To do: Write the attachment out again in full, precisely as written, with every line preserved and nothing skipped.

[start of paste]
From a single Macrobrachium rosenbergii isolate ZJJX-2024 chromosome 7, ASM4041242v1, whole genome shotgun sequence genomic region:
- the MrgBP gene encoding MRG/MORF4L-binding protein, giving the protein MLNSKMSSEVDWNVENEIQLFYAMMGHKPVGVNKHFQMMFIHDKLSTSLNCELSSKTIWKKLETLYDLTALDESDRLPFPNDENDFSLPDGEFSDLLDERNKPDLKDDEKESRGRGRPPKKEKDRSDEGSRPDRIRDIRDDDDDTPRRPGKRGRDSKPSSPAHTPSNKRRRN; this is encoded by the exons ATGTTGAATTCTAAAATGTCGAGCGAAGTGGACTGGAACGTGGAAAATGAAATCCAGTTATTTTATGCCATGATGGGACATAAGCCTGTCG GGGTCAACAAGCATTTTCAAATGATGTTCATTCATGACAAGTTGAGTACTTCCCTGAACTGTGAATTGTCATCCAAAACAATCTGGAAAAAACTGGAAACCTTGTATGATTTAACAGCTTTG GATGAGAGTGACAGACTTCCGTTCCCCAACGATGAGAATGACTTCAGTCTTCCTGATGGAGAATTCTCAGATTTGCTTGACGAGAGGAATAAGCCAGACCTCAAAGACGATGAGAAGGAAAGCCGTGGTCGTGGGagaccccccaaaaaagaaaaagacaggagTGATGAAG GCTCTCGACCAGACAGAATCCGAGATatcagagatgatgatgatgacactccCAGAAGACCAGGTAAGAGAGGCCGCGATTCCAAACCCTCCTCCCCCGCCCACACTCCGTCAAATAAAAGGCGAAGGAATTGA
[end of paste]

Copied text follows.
From a single Macrobrachium rosenbergii isolate ZJJX-2024 chromosome 7, ASM4041242v1, whole genome shotgun sequence genomic region:
- the MrgBP gene encoding MRG/MORF4L-binding protein, giving the protein MLNSKMSSEVDWNVENEIQLFYAMMGHKPVGVNKHFQMMFIHDKLSTSLNCELSSKTIWKKLETLYDLTALDESDRLPFPNDENDFSLPDGEFSDLLDERNKPDLKDDEKESRGRGRPPKKEKDRSDEGSRPDRIRDIRDDDDDTPRRPGKRGRDSKPSSPAHTPSNKRRRN; this is encoded by the exons ATGTTGAATTCTAAAATGTCGAGCGAAGTGGACTGGAACGTGGAAAATGAAATCCAGTTATTTTATGCCATGATGGGACATAAGCCTGTCG GGGTCAACAAGCATTTTCAAATGATGTTCATTCATGACAAGTTGAGTACTTCCCTGAACTGTGAATTGTCATCCAAAACAATCTGGAAAAAACTGGAAACCTTGTATGATTTAACAGCTTTG GATGAGAGTGACAGACTTCCGTTCCCCAACGATGAGAATGACTTCAGTCTTCCTGATGGAGAATTCTCAGATTTGCTTGACGAGAGGAATAAGCCAGACCTCAAAGACGATGAGAAGGAAAGCCGTGGTCGTGGGagaccccccaaaaaagaaaaagacaggagTGATGAAG GCTCTCGACCAGACAGAATCCGAGATatcagagatgatgatgatgacactccCAGAAGACCAGGTAAGAGAGGCCGCGATTCCAAACCCTCCTCCCCCGCCCACACTCCGTCAAATAAAAGGCGAAGGAATTGA